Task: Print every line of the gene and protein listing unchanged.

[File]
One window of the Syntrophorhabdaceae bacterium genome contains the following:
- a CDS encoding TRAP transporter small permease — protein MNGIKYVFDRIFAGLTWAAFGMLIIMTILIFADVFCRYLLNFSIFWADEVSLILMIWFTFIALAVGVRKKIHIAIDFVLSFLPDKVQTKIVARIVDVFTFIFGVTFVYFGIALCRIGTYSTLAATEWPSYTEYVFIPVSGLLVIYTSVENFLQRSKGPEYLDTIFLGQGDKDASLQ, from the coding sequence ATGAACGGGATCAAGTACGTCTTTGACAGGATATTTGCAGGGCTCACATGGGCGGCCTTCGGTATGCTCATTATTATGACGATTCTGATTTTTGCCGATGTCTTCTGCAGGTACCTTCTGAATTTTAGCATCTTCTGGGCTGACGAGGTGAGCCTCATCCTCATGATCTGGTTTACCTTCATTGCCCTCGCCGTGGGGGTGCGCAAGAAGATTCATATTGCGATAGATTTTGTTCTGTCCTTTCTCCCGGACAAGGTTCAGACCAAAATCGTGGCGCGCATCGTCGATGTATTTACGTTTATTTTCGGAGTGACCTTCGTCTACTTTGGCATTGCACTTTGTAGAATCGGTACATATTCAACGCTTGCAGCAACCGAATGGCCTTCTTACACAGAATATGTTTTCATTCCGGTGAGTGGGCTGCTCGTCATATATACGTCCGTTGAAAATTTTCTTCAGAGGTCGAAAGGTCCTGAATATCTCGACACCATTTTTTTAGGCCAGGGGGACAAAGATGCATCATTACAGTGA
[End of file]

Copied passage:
One window of the Syntrophorhabdaceae bacterium genome contains the following:
- a CDS encoding TRAP transporter small permease — protein MNGIKYVFDRIFAGLTWAAFGMLIIMTILIFADVFCRYLLNFSIFWADEVSLILMIWFTFIALAVGVRKKIHIAIDFVLSFLPDKVQTKIVARIVDVFTFIFGVTFVYFGIALCRIGTYSTLAATEWPSYTEYVFIPVSGLLVIYTSVENFLQRSKGPEYLDTIFLGQGDKDASLQ, from the coding sequence ATGAACGGGATCAAGTACGTCTTTGACAGGATATTTGCAGGGCTCACATGGGCGGCCTTCGGTATGCTCATTATTATGACGATTCTGATTTTTGCCGATGTCTTCTGCAGGTACCTTCTGAATTTTAGCATCTTCTGGGCTGACGAGGTGAGCCTCATCCTCATGATCTGGTTTACCTTCATTGCCCTCGCCGTGGGGGTGCGCAAGAAGATTCATATTGCGATAGATTTTGTTCTGTCCTTTCTCCCGGACAAGGTTCAGACCAAAATCGTGGCGCGCATCGTCGATGTATTTACGTTTATTTTCGGAGTGACCTTCGTCTACTTTGGCATTGCACTTTGTAGAATCGGTACATATTCAACGCTTGCAGCAACCGAATGGCCTTCTTACACAGAATATGTTTTCATTCCGGTGAGTGGGCTGCTCGTCATATATACGTCCGTTGAAAATTTTCTTCAGAGGTCGAAAGGTCCTGAATATCTCGACACCATTTTTTTAGGCCAGGGGGACAAAGATGCATCATTACAGTGA